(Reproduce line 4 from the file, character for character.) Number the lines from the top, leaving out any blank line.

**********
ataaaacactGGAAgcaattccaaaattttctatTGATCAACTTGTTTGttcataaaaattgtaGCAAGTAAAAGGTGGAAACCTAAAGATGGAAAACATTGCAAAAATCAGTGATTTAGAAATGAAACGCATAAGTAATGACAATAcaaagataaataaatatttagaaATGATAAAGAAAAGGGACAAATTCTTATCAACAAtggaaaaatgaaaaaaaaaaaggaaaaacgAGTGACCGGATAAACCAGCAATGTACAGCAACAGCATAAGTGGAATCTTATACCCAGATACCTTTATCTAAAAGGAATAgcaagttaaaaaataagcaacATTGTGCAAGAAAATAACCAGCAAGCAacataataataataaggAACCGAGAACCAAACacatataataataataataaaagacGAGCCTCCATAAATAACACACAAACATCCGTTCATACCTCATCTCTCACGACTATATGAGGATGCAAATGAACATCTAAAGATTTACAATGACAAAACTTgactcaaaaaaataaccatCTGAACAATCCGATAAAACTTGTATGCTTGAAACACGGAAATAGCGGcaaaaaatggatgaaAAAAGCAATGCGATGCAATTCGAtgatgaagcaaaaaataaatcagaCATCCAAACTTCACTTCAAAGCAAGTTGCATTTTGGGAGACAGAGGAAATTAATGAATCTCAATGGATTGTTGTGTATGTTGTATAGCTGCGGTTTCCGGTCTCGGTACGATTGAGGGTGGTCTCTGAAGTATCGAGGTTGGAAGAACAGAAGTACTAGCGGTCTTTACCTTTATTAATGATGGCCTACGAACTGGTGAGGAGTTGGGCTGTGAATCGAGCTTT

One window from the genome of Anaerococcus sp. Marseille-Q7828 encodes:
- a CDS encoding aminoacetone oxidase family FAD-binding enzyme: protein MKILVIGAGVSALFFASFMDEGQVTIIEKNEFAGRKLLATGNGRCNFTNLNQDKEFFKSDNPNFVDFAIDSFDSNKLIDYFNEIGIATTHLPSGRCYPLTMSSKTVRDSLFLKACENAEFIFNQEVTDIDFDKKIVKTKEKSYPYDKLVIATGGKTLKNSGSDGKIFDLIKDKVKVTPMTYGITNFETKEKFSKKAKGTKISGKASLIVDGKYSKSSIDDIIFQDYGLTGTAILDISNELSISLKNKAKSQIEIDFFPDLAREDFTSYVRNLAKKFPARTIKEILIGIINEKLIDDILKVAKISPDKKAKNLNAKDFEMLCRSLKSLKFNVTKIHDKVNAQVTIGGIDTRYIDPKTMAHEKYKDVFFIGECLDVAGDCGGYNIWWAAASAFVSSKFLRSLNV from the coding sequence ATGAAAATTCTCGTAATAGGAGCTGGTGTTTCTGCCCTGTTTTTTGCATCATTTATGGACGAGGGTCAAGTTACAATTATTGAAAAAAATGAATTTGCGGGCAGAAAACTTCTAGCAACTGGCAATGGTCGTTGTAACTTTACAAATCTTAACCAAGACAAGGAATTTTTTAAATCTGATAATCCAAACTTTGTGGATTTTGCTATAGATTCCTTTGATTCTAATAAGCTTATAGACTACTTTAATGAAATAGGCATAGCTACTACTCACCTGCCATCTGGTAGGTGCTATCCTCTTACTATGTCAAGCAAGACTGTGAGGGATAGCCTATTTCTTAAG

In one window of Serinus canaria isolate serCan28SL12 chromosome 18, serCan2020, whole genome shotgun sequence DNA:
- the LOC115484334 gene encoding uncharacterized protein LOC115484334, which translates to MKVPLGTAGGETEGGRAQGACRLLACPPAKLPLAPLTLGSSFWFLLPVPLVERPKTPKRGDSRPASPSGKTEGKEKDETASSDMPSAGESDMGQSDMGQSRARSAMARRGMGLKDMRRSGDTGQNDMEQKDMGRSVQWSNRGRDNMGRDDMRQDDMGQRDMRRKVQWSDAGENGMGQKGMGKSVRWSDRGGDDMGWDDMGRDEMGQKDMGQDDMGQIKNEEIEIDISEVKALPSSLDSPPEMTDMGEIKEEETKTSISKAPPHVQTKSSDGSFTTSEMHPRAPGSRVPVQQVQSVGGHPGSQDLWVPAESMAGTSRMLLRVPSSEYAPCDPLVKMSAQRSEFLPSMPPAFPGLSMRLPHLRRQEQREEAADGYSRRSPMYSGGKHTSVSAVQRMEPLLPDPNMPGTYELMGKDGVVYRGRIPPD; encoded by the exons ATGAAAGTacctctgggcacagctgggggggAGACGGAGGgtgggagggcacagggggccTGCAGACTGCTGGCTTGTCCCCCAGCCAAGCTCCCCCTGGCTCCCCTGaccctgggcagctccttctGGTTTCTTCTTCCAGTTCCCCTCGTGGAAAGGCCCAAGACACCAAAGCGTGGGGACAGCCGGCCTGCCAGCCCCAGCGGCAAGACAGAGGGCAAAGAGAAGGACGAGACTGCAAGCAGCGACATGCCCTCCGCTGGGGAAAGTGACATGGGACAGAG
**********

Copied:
In one window of Serinus canaria isolate serCan28SL12 chromosome 18, serCan2020, whole genome shotgun sequence DNA: